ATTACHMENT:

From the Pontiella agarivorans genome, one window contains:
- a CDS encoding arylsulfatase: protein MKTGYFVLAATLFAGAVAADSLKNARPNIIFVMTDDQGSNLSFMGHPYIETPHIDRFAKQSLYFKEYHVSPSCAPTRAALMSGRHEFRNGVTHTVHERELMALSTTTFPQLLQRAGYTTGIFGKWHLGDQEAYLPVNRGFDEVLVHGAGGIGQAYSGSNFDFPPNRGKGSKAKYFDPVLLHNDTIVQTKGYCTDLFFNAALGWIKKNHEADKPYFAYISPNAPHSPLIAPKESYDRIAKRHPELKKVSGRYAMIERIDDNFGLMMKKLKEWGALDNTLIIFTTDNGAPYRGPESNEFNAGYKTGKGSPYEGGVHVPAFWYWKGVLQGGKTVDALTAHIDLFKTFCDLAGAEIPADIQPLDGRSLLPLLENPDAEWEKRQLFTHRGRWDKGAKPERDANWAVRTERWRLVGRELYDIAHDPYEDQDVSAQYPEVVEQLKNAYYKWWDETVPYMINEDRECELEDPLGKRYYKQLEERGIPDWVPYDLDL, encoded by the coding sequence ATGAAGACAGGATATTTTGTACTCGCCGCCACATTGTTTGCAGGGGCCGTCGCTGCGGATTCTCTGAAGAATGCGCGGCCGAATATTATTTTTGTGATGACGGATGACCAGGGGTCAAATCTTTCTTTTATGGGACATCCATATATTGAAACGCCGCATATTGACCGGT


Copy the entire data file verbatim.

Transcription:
From the Pontiella agarivorans genome, one window contains:
- a CDS encoding arylsulfatase: protein MKTGYFVLAATLFAGAVAADSLKNARPNIIFVMTDDQGSNLSFMGHPYIETPHIDRFAKQSLYFKEYHVSPSCAPTRAALMSGRHEFRNGVTHTVHERELMALSTTTFPQLLQRAGYTTGIFGKWHLGDQEAYLPVNRGFDEVLVHGAGGIGQAYSGSNFDFPPNRGKGSKAKYFDPVLLHNDTIVQTKGYCTDLFFNAALGWIKKNHEADKPYFAYISPNAPHSPLIAPKESYDRIAKRHPELKKVSGRYAMIERIDDNFGLMMKKLKEWGALDNTLIIFTTDNGAPYRGPESNEFNAGYKTGKGSPYEGGVHVPAFWYWKGVLQGGKTVDALTAHIDLFKTFCDLAGAEIPADIQPLDGRSLLPLLENPDAEWEKRQLFTHRGRWDKGAKPERDANWAVRTERWRLVGRELYDIAHDPYEDQDVSAQYPEVVEQLKNAYYKWWDETVPYMINEDRECELEDPLGKRYYKQLEERGIPDWVPYDLDL, encoded by the coding sequence ATGAAGACAGGATATTTTGTACTCGCCGCCACATTGTTTGCAGGGGCCGTCGCTGCGGATTCTCTGAAGAATGCGCGGCCGAATATTATTTTTGTGATGACGGATGACCAGGGGTCAAATCTTTCTTTTATGGGACATCCATATATTGAAACGCCGCATATTGACCGGT